“As we work with new students and help them develop strategies to deal with transitions, those [strategies] are reinforced as they move through the process at MHS and after graduation,” Garvey said. “They’re lifelong skills they can use.”

two students smiling at the camera

Support for Parents/Sponsors

Enrollment Day is a major milestone for students and families, and by making the decision to send children to MHS, parents/sponsors have their own set of emotions to navigate. At the end of Enrollment Day, parents/sponsors have the opportunity to meet with the Family Relations team so they have a supportive place to ask questions, decompress, and learn ways they can support their child’s progress at MHS.   

“Our role is to help [parents/sponsors] navigate Milton Hershey School and ultimately support their kids,” Garvey said. “Their support is instrumental to students’ success.”

Parents/sponsors can sign up for weekly email newsletters to stay connected to campus happenings. They also can access an online video library of readily accessible resources. The Family Relations team visits different communities throughout the year to host Spartan Family Network meetings, which gives parents/sponsors another place to share feedback, build connections with other parents/sponsors in the area, and hear updates from the school.

One of the best ways to support students is by attending Spartan Sponsor Academy – a new session hosted by Family Relations to equip families with the tools they need to support students while they’re at MHS and when they enter college, the military, or the world of work.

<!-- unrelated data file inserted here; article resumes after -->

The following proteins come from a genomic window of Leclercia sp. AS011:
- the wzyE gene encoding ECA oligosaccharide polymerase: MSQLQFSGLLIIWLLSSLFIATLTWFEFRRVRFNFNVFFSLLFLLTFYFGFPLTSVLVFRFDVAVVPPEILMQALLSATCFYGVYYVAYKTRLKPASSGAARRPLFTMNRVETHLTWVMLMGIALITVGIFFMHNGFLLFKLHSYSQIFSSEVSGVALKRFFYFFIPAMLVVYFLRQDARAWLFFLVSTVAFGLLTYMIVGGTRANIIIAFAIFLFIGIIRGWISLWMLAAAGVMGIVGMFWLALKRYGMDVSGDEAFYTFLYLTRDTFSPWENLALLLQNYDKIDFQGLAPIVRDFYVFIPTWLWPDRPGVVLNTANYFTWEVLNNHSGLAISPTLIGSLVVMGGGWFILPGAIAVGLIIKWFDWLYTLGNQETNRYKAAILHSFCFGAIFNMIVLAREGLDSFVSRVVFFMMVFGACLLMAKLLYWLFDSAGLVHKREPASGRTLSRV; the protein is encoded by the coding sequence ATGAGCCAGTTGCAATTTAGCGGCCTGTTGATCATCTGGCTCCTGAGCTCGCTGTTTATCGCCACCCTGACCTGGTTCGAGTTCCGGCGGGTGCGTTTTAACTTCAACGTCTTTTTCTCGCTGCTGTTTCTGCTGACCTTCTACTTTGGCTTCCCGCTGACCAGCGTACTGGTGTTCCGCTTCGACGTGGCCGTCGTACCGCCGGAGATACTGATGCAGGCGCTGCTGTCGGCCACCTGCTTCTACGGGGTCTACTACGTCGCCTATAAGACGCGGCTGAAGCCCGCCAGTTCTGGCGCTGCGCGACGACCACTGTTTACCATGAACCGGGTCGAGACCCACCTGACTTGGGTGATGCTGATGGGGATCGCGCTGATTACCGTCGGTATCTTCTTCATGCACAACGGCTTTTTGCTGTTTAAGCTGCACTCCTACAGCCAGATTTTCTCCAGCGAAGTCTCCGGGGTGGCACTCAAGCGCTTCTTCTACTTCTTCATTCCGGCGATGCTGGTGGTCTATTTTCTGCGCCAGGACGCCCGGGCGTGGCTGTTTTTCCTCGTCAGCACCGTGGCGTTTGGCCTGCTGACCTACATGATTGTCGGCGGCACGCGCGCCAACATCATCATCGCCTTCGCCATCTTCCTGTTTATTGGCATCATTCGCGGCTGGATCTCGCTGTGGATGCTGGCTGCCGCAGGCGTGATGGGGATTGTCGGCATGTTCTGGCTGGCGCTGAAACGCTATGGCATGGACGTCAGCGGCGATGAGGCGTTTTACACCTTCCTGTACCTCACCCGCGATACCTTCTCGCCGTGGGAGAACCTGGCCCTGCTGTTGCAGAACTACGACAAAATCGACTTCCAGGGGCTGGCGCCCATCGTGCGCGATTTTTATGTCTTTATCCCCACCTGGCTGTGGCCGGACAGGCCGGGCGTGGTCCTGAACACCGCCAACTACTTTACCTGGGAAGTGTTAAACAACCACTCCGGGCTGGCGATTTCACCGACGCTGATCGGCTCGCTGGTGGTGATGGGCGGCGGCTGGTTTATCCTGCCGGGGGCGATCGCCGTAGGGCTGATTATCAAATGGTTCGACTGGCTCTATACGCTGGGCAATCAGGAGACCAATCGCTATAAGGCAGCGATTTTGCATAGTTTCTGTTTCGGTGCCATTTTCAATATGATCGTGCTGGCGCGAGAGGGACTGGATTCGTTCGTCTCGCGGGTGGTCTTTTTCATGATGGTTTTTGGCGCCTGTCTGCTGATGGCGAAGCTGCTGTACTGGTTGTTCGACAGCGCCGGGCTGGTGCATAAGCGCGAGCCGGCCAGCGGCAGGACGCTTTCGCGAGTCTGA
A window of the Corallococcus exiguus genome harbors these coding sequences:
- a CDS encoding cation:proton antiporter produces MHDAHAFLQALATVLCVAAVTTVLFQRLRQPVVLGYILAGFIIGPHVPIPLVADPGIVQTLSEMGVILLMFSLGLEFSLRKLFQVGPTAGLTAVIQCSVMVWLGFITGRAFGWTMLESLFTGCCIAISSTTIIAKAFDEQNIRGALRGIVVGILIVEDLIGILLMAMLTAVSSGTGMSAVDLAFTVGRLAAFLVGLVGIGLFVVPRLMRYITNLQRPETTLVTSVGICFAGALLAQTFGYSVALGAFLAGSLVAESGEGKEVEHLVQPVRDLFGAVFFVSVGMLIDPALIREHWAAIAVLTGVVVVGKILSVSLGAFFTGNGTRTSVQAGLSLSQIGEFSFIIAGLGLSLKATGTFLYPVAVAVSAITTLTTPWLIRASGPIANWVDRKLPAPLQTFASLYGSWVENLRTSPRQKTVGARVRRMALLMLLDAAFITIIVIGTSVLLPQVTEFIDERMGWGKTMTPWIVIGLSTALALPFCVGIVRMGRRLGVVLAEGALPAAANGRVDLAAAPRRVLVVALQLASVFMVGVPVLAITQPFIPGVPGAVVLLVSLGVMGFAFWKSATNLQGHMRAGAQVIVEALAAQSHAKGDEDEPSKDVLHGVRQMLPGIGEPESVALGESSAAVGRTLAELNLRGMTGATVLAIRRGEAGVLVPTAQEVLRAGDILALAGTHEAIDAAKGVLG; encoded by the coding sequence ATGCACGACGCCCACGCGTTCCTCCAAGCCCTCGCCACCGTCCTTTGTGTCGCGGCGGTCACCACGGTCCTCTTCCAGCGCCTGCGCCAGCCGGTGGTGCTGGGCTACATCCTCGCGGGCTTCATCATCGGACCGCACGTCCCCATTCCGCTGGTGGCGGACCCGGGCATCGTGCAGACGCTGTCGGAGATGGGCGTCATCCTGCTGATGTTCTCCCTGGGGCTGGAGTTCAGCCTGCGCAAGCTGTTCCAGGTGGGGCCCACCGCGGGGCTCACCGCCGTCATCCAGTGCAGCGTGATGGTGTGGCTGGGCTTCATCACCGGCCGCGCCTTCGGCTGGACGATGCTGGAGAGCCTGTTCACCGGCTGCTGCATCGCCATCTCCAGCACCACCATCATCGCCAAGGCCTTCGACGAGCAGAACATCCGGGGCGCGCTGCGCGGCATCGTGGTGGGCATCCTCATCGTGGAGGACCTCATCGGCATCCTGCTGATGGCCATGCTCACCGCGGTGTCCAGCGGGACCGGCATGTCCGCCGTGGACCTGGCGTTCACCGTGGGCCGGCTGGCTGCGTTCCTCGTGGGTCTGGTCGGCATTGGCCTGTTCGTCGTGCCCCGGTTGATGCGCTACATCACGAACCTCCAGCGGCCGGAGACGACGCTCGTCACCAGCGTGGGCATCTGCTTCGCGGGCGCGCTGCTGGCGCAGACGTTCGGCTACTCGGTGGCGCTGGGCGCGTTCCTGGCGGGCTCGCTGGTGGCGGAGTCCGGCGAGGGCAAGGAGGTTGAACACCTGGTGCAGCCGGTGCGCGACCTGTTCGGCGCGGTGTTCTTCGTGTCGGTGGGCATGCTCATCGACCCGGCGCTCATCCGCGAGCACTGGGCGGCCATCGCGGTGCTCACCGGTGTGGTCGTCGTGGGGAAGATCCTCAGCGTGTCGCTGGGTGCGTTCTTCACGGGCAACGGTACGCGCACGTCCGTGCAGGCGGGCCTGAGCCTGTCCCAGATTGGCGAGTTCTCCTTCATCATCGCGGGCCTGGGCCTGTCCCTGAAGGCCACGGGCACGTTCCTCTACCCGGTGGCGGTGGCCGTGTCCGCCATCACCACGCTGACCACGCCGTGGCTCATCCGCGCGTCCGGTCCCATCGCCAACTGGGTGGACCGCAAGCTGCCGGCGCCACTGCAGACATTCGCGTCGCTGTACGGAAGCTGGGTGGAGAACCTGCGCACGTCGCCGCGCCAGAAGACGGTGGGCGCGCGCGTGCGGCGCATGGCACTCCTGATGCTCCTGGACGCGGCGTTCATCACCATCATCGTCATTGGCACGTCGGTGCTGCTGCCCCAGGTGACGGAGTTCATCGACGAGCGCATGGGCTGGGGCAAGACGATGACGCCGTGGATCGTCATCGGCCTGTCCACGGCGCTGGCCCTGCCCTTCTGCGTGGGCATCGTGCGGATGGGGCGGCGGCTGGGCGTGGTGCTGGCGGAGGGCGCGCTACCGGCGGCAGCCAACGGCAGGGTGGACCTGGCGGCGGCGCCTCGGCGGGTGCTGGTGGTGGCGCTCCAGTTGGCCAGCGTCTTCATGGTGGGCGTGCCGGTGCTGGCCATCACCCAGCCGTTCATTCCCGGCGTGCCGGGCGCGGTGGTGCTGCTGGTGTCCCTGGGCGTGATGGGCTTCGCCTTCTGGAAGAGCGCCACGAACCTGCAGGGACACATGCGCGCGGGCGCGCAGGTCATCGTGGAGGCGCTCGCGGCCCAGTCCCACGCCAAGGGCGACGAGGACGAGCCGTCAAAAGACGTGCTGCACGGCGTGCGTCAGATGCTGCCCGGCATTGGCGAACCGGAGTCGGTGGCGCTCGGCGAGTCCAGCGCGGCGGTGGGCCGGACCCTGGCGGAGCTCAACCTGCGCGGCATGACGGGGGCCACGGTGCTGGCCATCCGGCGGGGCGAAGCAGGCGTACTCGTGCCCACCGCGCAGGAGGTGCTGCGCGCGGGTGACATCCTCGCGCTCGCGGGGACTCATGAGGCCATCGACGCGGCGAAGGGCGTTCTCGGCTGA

“Transitioning new students is the responsibility of the whole campus. It can’t be just the first week, but for as long as kids need it,” said Garvey. “It’s really important that the whole campus community embraces transitioning new students.”

person reading book to a student

To manage emotions before and after Enrollment Day, and best support MHS students, parents/sponsors are encouraged to:

  • Accept that homesickness and missing your children are real, normal emotions. Make sure students understand this as well.
  • Build connections with other parents/sponsors in your community, so you have a strong support system.
  • Attend Spartan Sponsor Academy and other workshops offered by the school to learn how to support students while they’re at MHS and once they graduate.
  • Set high expectations for yourself and students, so they know that failure isn’t an option. They will make you proud by meeting these expectations.
  • Avoid saying “goodbye” but instead say “see you later.”

Jay Garvey is a Family Relations and New Student Transitions Coordinator. He has worked at MHS for 12 years.

Milton Hershey School does not discriminate in admissions or other programs and services on the basis of race, color, national or ethnic origin, ancestry, sex, religious creed or disability. Read important MHS policies on equal opportunity and diversity, equal employment opportunity, and more.